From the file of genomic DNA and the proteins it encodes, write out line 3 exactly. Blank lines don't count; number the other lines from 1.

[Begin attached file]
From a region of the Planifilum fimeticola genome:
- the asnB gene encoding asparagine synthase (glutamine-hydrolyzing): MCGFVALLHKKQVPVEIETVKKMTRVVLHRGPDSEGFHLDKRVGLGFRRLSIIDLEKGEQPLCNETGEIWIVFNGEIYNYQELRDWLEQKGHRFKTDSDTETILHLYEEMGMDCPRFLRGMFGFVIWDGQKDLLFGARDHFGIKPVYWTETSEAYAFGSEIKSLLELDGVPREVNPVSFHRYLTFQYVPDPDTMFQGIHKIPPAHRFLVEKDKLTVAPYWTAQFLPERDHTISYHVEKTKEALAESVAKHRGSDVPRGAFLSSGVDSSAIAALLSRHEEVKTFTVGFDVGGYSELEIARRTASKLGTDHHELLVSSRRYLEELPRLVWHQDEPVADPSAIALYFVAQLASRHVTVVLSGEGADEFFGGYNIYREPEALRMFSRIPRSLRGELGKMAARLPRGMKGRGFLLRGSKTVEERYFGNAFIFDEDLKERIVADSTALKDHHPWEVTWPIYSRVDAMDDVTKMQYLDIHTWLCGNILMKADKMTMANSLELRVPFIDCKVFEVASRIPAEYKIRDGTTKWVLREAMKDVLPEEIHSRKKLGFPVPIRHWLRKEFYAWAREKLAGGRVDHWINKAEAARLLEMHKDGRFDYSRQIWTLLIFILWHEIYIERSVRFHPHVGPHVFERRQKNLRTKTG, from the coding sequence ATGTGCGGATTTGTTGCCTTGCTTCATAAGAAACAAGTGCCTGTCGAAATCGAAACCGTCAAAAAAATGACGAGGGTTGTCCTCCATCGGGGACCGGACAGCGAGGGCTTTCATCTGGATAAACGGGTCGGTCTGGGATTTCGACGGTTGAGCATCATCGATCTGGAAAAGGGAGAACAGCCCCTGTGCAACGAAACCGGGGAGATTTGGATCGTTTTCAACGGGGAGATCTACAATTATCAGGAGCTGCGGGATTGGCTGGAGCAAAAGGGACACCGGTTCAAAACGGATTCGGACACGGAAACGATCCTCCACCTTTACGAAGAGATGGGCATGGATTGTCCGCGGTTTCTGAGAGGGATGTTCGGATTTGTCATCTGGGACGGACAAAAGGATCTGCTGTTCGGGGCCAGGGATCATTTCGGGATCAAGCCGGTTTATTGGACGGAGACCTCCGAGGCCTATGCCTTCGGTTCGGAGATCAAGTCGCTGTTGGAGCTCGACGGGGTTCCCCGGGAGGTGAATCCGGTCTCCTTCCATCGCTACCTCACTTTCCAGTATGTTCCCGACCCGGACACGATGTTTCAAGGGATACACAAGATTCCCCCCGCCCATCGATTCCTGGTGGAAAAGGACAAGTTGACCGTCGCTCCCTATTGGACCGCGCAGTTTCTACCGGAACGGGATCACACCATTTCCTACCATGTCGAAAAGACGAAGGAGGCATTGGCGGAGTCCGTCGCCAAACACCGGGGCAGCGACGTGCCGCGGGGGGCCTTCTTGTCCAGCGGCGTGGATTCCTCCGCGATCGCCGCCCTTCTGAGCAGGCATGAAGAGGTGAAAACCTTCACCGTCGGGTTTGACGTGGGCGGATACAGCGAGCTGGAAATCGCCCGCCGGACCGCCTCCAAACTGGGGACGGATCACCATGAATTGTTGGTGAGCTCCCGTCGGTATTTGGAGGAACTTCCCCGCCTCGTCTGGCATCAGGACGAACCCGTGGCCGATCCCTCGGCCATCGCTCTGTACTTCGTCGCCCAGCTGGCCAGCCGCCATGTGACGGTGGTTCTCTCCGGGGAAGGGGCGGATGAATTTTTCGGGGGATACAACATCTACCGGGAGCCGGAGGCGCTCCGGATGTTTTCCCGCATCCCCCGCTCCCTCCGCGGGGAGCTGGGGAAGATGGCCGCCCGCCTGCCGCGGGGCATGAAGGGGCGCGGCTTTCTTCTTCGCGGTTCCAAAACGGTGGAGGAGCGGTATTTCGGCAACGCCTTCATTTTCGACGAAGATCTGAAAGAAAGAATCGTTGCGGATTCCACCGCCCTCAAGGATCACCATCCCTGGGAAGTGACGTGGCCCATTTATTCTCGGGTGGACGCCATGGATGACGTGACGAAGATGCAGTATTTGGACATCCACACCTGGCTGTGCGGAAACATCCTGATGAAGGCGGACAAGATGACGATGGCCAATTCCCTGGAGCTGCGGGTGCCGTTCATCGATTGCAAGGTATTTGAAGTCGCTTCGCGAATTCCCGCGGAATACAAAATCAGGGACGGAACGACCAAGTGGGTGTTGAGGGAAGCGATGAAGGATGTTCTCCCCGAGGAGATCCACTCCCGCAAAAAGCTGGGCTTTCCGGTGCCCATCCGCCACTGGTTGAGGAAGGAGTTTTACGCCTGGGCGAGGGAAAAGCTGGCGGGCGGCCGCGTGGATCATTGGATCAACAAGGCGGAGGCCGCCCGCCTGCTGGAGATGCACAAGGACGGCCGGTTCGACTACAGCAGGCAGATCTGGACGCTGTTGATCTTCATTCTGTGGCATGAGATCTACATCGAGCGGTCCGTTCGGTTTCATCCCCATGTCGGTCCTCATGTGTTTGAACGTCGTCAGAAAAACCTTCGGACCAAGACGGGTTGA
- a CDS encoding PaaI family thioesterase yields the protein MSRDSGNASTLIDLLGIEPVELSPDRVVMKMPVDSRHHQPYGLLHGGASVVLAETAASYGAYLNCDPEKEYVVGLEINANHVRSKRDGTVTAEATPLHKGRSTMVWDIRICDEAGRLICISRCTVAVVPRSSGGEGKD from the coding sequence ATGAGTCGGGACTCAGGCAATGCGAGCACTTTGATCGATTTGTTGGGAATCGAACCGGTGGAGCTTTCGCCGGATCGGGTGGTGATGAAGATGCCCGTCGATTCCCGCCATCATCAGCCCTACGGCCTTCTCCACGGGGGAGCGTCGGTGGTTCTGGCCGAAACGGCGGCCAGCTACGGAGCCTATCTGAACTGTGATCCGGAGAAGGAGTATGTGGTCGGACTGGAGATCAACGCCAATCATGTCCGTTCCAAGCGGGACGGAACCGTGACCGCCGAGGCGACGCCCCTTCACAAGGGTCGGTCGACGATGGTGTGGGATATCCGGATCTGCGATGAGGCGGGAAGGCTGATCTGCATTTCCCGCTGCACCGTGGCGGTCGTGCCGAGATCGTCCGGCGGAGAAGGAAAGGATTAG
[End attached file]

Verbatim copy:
- a CDS encoding PaaI family thioesterase yields the protein MSRDSGNASTLIDLLGIEPVELSPDRVVMKMPVDSRHHQPYGLLHGGASVVLAETAASYGAYLNCDPEKEYVVGLEINANHVRSKRDGTVTAEATPLHKGRSTMVWDIRICDEAGRLICISRCTVAVVPRSSGGEGKD from the coding sequence ATGAGTCGGGACTCAGGCAATGCGAGCACTTTGATCGATTTGTTGGGAATCGAACCGGTGGAGCTTTCGCCGGATCGGGTGGTGATGAAGATGCCCGTCGATTCCCGCCATCATCAGCCCTACGGCCTTCTCCACGGGGGAGCGTCGGTGGTTCTGGCCGAAACGGCGGCCAGCTACGGAGCCTATCTGAACTGTGATCCGGAGAAGGAGTATGTGGTCGGACTGGAGATCAACGCCAATCATGTCCGTTCCAAGCGGGACGGAACCGTGACCGCCGAGGCGACGCCCCTTCACAAGGGTCGGTCGACGATGGTGTGGGATATCCGGATCTGCGATGAGGCGGGAAGGCTGATCTGCATTTCCCGCTGCACCGTGGCGGTCGTGCCGAGATCGTCCGGCGGAGAAGGAAAGGATTAG